Finally I learned how I can possibly obtain grant money to improve my farm through North Central Sustainable Agriculture Research and Education Grant Programs.  I have some research ideas, and I need to do some further investigation to find out if the ideas are unique enough to warrant applying for a grant.

            To this point I have described the practical information I obtained at the conference, now I would like to discuss that which left me with questions.  My husband, Kevin, is a full time Mechanical Engineer, and that income is our living.  I am a full time home school teacher.  Naturally our farm operation is small and part time.  I focus on my livestock – 90% of the effort on my dairy goats, and my soap and candle making enterprise.  Kevin is focused on beekeeping, farm maintenance and coordinating our hay making.  Our original farm is eight acres, and we have recently acquired fifteen more acres which are planted in hay and bee pasture.  (As an aside, we have four kids and our eldest son is interested in farming as a career.  Many of the topic presented at the conference are complex, and there is definitely much industry specific lingo.  I felt like my ten year old kept up decently well.  He has learned a lot about agriculture already and sometimes informs me on topics with which I am unfamiliar.  The conference speakers were very kind to him, took his questions and gave thoughtful answers.  I don’t think I would bring a younger child to the conference unless they introduce programming for children in the future.)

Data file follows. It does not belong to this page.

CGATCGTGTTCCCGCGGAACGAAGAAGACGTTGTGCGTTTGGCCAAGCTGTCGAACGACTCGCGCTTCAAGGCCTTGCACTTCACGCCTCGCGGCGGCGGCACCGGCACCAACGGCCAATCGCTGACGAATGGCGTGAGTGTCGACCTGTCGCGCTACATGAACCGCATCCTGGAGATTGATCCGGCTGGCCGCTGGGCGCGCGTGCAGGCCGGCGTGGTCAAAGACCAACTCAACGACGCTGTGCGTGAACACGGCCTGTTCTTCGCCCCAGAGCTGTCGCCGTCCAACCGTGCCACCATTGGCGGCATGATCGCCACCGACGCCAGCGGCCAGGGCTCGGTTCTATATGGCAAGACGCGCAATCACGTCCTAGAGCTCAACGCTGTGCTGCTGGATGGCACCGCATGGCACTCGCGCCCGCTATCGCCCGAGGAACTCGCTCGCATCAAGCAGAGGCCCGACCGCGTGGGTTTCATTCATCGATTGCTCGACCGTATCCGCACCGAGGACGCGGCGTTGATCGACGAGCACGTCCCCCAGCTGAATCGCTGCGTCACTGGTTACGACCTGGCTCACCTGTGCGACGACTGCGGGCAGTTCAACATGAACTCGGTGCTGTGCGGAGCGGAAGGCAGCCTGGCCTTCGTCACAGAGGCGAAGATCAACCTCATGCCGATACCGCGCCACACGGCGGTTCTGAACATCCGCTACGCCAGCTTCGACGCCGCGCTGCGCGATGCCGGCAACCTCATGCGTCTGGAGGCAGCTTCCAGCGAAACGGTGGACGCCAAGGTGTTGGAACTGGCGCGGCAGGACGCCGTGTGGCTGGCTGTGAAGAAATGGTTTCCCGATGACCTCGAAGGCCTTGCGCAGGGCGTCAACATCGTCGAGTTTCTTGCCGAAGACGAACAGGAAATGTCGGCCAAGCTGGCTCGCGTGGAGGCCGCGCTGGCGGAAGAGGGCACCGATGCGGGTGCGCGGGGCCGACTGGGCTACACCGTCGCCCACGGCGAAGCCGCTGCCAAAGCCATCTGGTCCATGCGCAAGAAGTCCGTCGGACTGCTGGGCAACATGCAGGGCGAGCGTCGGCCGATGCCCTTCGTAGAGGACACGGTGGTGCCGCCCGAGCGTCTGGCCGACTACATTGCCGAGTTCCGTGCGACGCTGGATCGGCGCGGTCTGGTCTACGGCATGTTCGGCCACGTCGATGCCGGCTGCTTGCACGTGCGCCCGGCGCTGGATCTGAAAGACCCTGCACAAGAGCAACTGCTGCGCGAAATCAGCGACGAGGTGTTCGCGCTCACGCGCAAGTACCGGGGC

Up until now, my husband and I have been at a bit of a loss as to how to facilitate a career in agriculture for our son.  We have stretched our resources to our comfort limit to obtain the small amount of land we have.  Listening to the keynote speakers, Eliot Coleman of Four Season Farm and Blaine Hitzfield of Seven Sons Family Farm, Jeff and Zach Hawkins of JL Hawkins Family Farm, Adam Moody of Moody Meats and others, I began to realize that our small farm could be viable income for our son and possibly our other children.  I felt myself wishing the entire three days that my husband had attended with me.  I have many questions about the future of Still Waters Farm LLC.  I find it difficult to project out five or ten years.  I feel the scale of our activities is appropriate today, and I have a vision of where I’d like to be in two years, but where should we be when we have kids 7, 14, 15, and 17?  Or 12, 19, 20, and 22?  Or 17, 24, 25, and 27?!  One thing is for certain, we have a precious asset in our trust, and I feel an obligation to steward this trust for the benefit of future generations.  There are many voices ready to tell us we can’t feed the world off the small farm, and yet the small farmers I encountered at this conference seem to be proving that false.  I have a lot to think about after this conference.  I would highly recommend it to anyone with a small farm.